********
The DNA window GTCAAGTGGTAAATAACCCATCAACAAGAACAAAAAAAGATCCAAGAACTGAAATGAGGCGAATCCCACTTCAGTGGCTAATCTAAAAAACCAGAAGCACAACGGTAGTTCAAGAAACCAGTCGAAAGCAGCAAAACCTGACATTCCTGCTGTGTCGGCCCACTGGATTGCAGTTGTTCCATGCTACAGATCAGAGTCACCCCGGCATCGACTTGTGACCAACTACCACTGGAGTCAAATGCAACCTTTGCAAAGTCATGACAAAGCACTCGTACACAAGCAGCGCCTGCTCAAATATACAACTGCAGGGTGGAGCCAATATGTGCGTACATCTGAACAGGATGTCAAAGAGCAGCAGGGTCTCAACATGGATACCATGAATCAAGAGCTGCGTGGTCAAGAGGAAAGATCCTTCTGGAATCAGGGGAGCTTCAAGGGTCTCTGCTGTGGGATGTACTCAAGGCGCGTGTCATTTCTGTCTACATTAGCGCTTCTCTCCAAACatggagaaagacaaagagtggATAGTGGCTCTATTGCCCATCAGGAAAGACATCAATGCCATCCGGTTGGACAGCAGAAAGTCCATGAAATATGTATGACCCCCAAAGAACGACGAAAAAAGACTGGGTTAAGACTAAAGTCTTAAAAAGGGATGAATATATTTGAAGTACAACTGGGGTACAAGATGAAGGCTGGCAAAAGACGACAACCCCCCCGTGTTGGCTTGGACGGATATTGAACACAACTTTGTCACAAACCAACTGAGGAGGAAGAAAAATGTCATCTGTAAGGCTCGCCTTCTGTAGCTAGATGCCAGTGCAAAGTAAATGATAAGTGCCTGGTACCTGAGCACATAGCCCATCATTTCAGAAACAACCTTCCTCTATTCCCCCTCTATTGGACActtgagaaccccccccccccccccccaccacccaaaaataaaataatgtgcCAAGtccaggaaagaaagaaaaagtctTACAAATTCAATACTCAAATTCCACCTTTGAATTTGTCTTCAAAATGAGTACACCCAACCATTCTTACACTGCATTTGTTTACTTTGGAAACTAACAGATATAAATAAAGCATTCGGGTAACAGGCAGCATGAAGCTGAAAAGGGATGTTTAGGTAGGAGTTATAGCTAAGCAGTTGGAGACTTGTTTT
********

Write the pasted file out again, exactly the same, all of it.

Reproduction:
The DNA window GTCAAGTGGTAAATAACCCATCAACAAGAACAAAAAAAGATCCAAGAACTGAAATGAGGCGAATCCCACTTCAGTGGCTAATCTAAAAAACCAGAAGCACAACGGTAGTTCAAGAAACCAGTCGAAAGCAGCAAAACCTGACATTCCTGCTGTGTCGGCCCACTGGATTGCAGTTGTTCCATGCTACAGATCAGAGTCACCCCGGCATCGACTTGTGACCAACTACCACTGGAGTCAAATGCAACCTTTGCAAAGTCATGACAAAGCACTCGTACACAAGCAGCGCCTGCTCAAATATACAACTGCAGGGTGGAGCCAATATGTGCGTACATCTGAACAGGATGTCAAAGAGCAGCAGGGTCTCAACATGGATACCATGAATCAAGAGCTGCGTGGTCAAGAGGAAAGATCCTTCTGGAATCAGGGGAGCTTCAAGGGTCTCTGCTGTGGGATGTACTCAAGGCGCGTGTCATTTCTGTCTACATTAGCGCTTCTCTCCAAACatggagaaagacaaagagtggATAGTGGCTCTATTGCCCATCAGGAAAGACATCAATGCCATCCGGTTGGACAGCAGAAAGTCCATGAAATATGTATGACCCCCAAAGAACGACGAAAAAAGACTGGGTTAAGACTAAAGTCTTAAAAAGGGATGAATATATTTGAAGTACAACTGGGGTACAAGATGAAGGCTGGCAAAAGACGACAACCCCCCCGTGTTGGCTTGGACGGATATTGAACACAACTTTGTCACAAACCAACTGAGGAGGAAGAAAAATGTCATCTGTAAGGCTCGCCTTCTGTAGCTAGATGCCAGTGCAAAGTAAATGATAAGTGCCTGGTACCTGAGCACATAGCCCATCATTTCAGAAACAACCTTCCTCTATTCCCCCTCTATTGGACActtgagaaccccccccccccccccccaccacccaaaaataaaataatgtgcCAAGtccaggaaagaaagaaaaagtctTACAAATTCAATACTCAAATTCCACCTTTGAATTTGTCTTCAAAATGAGTACACCCAACCATTCTTACACTGCATTTGTTTACTTTGGAAACTAACAGATATAAATAAAGCATTCGGGTAACAGGCAGCATGAAGCTGAAAAGGGATGTTTAGGTAGGAGTTATAGCTAAGCAGTTGGAGACTTGTTTT